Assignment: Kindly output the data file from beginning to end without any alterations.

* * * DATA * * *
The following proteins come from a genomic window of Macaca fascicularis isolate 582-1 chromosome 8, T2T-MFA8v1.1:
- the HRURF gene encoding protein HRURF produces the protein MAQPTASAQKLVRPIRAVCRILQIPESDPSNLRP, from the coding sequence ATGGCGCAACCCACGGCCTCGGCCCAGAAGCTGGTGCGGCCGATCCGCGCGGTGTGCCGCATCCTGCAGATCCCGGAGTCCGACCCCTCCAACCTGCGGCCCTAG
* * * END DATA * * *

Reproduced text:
The following proteins come from a genomic window of Macaca fascicularis isolate 582-1 chromosome 8, T2T-MFA8v1.1:
- the HRURF gene encoding protein HRURF produces the protein MAQPTASAQKLVRPIRAVCRILQIPESDPSNLRP, from the coding sequence ATGGCGCAACCCACGGCCTCGGCCCAGAAGCTGGTGCGGCCGATCCGCGCGGTGTGCCGCATCCTGCAGATCCCGGAGTCCGACCCCTCCAACCTGCGGCCCTAG